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THE RIVER PRESS."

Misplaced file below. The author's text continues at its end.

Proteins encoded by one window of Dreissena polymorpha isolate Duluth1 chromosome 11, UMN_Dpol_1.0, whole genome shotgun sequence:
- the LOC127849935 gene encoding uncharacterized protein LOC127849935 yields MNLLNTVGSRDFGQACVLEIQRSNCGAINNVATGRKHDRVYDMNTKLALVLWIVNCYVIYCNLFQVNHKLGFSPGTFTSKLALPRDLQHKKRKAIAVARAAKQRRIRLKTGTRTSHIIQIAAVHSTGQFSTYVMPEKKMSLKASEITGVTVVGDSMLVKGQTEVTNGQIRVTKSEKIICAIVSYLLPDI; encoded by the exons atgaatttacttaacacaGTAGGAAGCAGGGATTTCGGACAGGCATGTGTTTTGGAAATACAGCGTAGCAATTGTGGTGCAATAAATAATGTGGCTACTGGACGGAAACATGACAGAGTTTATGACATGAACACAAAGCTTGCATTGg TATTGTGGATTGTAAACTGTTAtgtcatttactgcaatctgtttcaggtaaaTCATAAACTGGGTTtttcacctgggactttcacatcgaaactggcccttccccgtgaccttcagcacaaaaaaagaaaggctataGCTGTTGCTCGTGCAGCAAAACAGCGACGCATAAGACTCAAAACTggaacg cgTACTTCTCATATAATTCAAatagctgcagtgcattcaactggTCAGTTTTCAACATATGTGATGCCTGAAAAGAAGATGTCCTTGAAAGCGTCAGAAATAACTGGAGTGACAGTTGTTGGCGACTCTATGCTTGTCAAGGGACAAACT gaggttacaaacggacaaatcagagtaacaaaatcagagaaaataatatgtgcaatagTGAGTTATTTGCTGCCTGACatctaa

Terms,................................$5.00 per Year RATES OF ADVERTISIIG: One Column, 1 year............. .........m. " 6 months........... .. ....... 100 S 3 ....................... . 75 Half Column, 1 year..................... . ... 100 6 months ......................... 76 . 3 " ........... ...... .... 40 One-Third Column, 1 year......................... 80 " 6 months ................. 45 " 3 months ....................30 Quarter Column, 1 year ........................... 75 • 6 months ... ................. 40 3 months ....................... 30 Three inches, 1 year .............................. 50 c" 6 months .................. ..... 30 3 months........................... 25 Professional Cards, 1 inch, 1 year............... 15 Rates for Transient Advertisements given at office. WVILDER's LANDING was not solid for Maginnis. WV'ATERMAN is likely to be the next district attorney. CLAGETT comes up smiling with a majority for Botkin. THE question of fuel supply should be met by our citizens and somne immediate action taken. SENATOR MAI-ONE, .of Virginia, came out victorious in his fight with the bour bon democrats. DAN HOLLAND, the republican candi date for constable, received a flattering vote in this precinct. THE RIVER PRESS nominates Alex. C. Botkin as the republican bandidate for Delegate to Congress in 1884. THE rebuke Maginnis received Tues day settles the matter. He will never, •never, never be a candidate for delegate again. ROBESON is beaten for Congress in New Jersey, anzd about as many republi cans will rejoice over the fact as demo crats. Now that Maginnis has another lease of power we hope to see him accomplish all the great results for Montana he has promised. J. PROCTOR KNOTT, of Kentucky, has been defeated for Congress, a rather un expected ' result. But the returns are full of surprises. WE have no doubt the re-election of Maginnis as delegate from Montana was duly celebrated at his home in Red Wing, Minnesota. IF there had not been so much licensed democratic "bull-dozing" in this pre cinct, Botkhin would have received even a larger vote in Benton. rTHE speaker of the house, in referring to Major Maginnis after this, should ad dress him as the member representing the Northern Pacific in Montana. TIJIE inext house of representatives will be largely democratic, and as thty will have full scope it is pretty safe to say they will get the public mind in a fit state to bring about the usual republican triumph two years hence. BEN BUTLER has beeJ1 trying so long to get into the gubernatorial chair of Massachusetts that his election this time doesn't seem to be much regretted in any quarter. The rest of the republican ticket in Massachusetts was elected by 15,000 majority. IT now turns out that the -democratic leaders knew what they were doing when they ,maintained Maginnis was the only nmaa in the party who could be elected, ant on that plea forced his nom ination. They understood which way the railroad cat would jump. HEN'RY'S. BACH, the Dawson county candidate for -councilman for the district of Choteau aand Dawson county, received a majority of 670, in fact about all the votes polled in that ecounty. It is a good deal more than enouxgh to defeat Al. Hamilton, we are sorry to say. VICE PRESIDENT OAKb S, of the Nor thern Pacife says the connection be tween the two esrds of the road will be made by the fibrt of September next at the furthest, and probably by July 1st. He expects the Mullan tunnel to be com pleted before the frst of May, in advance of the completion of the Bozeman tunnel THE Northern PacifAc proposes to ex tend its line from Bismarek along the north bank of the Missouri to Buford and on to Benton, and it' will probably be a race between that road and the St. Paul, Minneapolis and Manitoba `as to which first occupies this inviting field. The lat4.y, it seems to us, will be the winner. THE Worst thing of all is the defeat of, AL, Hamilton, for the councili by the Daw anecounty candidate. We wanted, Churchill elected, but as between Ham ilton and Back, or Choteu and D.w. saon we>as pw Hamilton and Chotea natyrtevery tme, Thae result . th a we; AU bre aco retents e Ia A TELEGRAM received from Helena last evening stated that the greatest in dignation prevails in that city, Butte, and Bozeman, on account of the great frauds perpetrated by the democrats in Custer county, and that a movement is already on foot to contest the election on behalf of Botkin. The majority for Ma ginnis and the conspiracy unearthed be fore the election to control the railroad vote for that candidate, plainly indi cates that there is something rotten in Custer. MAX WVATERMAN made a gallant race and the prospects of his election are by no means discouraging. Yesterday af ternoon he was in the lead as far as had been heard from in Helena, and his ma jority of 40 in Barker and 25 at Baptiste will prove a genuine surprise to Mr. Johnson. Max is running ahead of his ticket in all the counties of the district, and particularly in those places where he visited utud mada speeches. Whether he is elected or not, the vote he has car ried redounds greatly to his credit, and he can well feel proud of it, as do all his friends. TIlE Northern Pacific folks are now beginning to boonm Livingstone, a paper town situated seventy-five miles above Billings, and the alleged junction of the National Park branch. Hear what Col. Lamborn, land( commissioner of the Northern Pacific, has to say of this pro spective rival of Chicago: " It is the in tention to make a big town at Living stone, which is just at the base of the great grade which takes the road over the mountains. It is to be the junction of the spur up the Yellowstone to the National Park, the route of which is sur veyed and upon which work is to begin at once, with the view of completing it into the park early enough in the spring to accommodate the tourist travel next season. It is the intention to build at Livingstone the largest car shops be tween Portland and Brainerd, and also to construct there rolling mills, as a vast deposit of the very best bituminous coal has been discovered within three miles of the proposed new town." Now that the first step towards secur ing direct and quicker mail service be twee ta Benton and Billings-the increase of the Martinsdale and Billings route to tri-weekly-has been effected, further efforts should be directed towards secur ing service on the "cut-off " from the Ju dith Gap to the Martinsdale and Billings line, and then daily service on the direct route thus established. The distance from Benton to Billings directly is only two hundred miles, and when coaches come and go daily on that route it will be one of the best patronized stage lines in Montana. Even the present arrange ment is a vast improvement over the old outlet to the east via Helena and the Utah & Northern, etc., shortening the time of communication of Benton with the east some thirty-six hours. The road from Benton to Billings is an excellent one throughout and quicker time can be made over it than on any other road of such length in the territory. By the first of May we fully expect to see daily service on this route and a first-class stage line ih operatinn on the same. It is a consummation devoutly to be wish ed for by Benton. The National Park Exotel. Managing Director Hobart of the Na tional Park scheme is now in Mlnneap olis on business connected with thie building of the first hotel in the Park. The evenlug Journal says: "The first hotel to be built will be in the northwest corner of the park, as it is now bounded, and in the territory of Wyoming. The buildingjwill be on the Gardner river, a fork of the Yellowstone proper, at the mammoth Hot Springs, and but a short distance from Bunsen pek,_a mountain famous for its precipitous sides, and beautiful, rugged scenery. The hotel, plans for which have been completed by L. S. Buffington, of this city, and which in all probability will be adopted, will known as "The Yellowstone," and to give the reader an idea of its size, it may be stated that it will be much larger than Hotel Lafayette, at Minnetonka beach, and will contain four hundred rooms. The ground flour will contain the office, museum, parlors, dining room, Iritchens and laundries. The second and third story will be devoted to recep tion "and sleeping apartments. The building will be situated on a level pla teau at the base of a monster bluff which stretches away sljyward in. the rear, many hundreds of feetý. The mammoth hot spring.the watem of which are high-i ly medicinal, will bautilisedfor heafitng the equally.: mamm~t th building;i and thus .awe they pheuomienai ofLth tuat bmoughtto ski tbe ph S 4ia al sineeds o wnan. Numerous bathing houses will be rected ad'aupplied with thiamedkeinal witew, whbicB h:w been propea to c ~tti ra haig.qultedl\h fl lot bytbne tain.auh fWW~b FALL AND WINTER .GOODS. FACTS! FACTS! FACTS! That we have the best and most complete line of Mes, Youthsl. Boys and Children's Suits, Overcoats, Ulsters, Ulster. ettesý B.uýlff+o a4nd B!anhket Overcoats, Arctics, Moniors m now E xcludrc Geriman n ocksi (. loves. Uit tens Wool Boots, Rubber Boots. Boots and whoes, H ats and Caps, Trunks, ' alses. Blankets, Quilt etc., etc., in this market. I Ever3body knows who has tried, and those who have not should call and be convinced, -7 A that we sell better goods, newer styles, and better fitting garments than any other Shouse in Benton. Prices are always the Lowest. Please call and examine. Orders by mail or express will be carefully tilled without delay. HIRSHBERG & NATHAN, Front St., Fort Benton. M. T. penditure of two millions of money, the first of which, the one already men tioned, will be rushed along this fall and the main building completed during the winter." Northeri Pacific Construction Work. From a party just in from the end of the track on the Northern Pacific, it is learned that track laying has been de layed by the graders at Boulder, who have struck a difficult piece of work: in the boulders peculiar to that section. Double crews are employed and the ob stacle is being surmounted as rapidly as possible, and every effort is being made to lay the iron to the eastern extremity of the Bozeman tunnel this season. A grade across the pass, to be used while the tunnel is being completed, has been made ready for the iron, and track lay ing down the Gallatin valley will not be retarded by tunnel work. The track layers will certainly reach Benson's Landing this season and make the last crossing of the Yellowstone into the new town of Livingstone. At present, pas sengers for the west take the Tongue river stage line at Merrill, about 100 miles from Bozeman, and make the trip in twenty-four hours. Aithough the track is some thirty miles in advance of this station; the terminus is rather re mote from a stage station, Merrill being the most convenient for passengers. A new stage from the end of the traek on the south side of the Yellowstone, cross ing at Benson's Landing on a new bridge, is said to be ready for business. In thirty days, should the weather prove favorable, the track-layers will doubtless reach the eastern base of the Rocky mountains and begin the toilsome ascent of the Belt range. The road-bed through cut is smooth and substantial, and good time may safely be made as rapidly as the line is turned over to the operating department.-Pioneer Press. Something of Interest to the Public. One of the largest and most complete stock of goods in Montana is now being displayed at the store of MORRIS BROS. HELENA. - The Stock in part consists of- Crockery, Glass-ware LAMPS, CHANDELIERS, PLAIN AND DECORATED TEA, DIN NER AND TOILET SETS, Bohemian Glass-ware, Mcajotica Ware RODGER'S PLATED WARE cmprisinsig--er Tea Sets, Water set., Cake Baskets. Berry Deishs, Badter DAskes, and ewerything pertainafn to a eorplete etoek of Sileruare. Also Baby Carriages, Toys, Dolla, in endless v~aiety. .EmmeJrcU oR,_ PiafL~g cards, , :Poker C(Jecks, And thousnd of srti.clea toopjmerous to mention. Weh are'the most eztensive .Fruit DAeak.2r in Montana, and can supply the trade in ay~ qruanti~d ~ deaied onifahio etnotice 8'the ouithoaned theterzitory that recelves A. oh'sa $t'titfR O E DR ally. DRY GOODS AND- NOTIONS -A7- BAKER & DeLORIMIER'S, Consisting of an elegant line of Lawns,. Pequets, Bunt ings, Nun's Veilings, PLAIN AND FICURED SWISSES, Mulls, Jaconets, Etc. .iovely novelies in .Aeck Wrear, "4./Zfother .Eubbard" Collars, .r us, ab os, bots, 5lain and .fancy Jlull iZes, Yancy .L'inen Collars, Suchxings, ~ti., in end less variety. Call and See Us Before Purchasing Elsewhere. TOM J. TODD & CO. Wholesale and RetalU Dealers in WINES, LIQUORS, CIGARS * And Tobacco. 1F STR"EET, . .. . . . . . - FORTf lNTOIg . mRmQAG, WHISKIES : IT 8TAG, BLWE BIBBON 0. K. 3RAYR j NELSON, . MELLWOOD RY, BLUE GRA8st IDI~mEER, O. HORSEY RYE, ..D.R8o~, . . LANDC ,ASTR, ,.MAGNOLIA. WOU AIND HirsH WHISIKIES. .-I·PORT itED BlibRAs AND *INs-ES---' , uinLese moutl, B ~ ia, .Gn Alep Po -be Soda. Oider. 311n ,7. LOiRS AMWIMAMM5 $£88 agag SP MixtW98.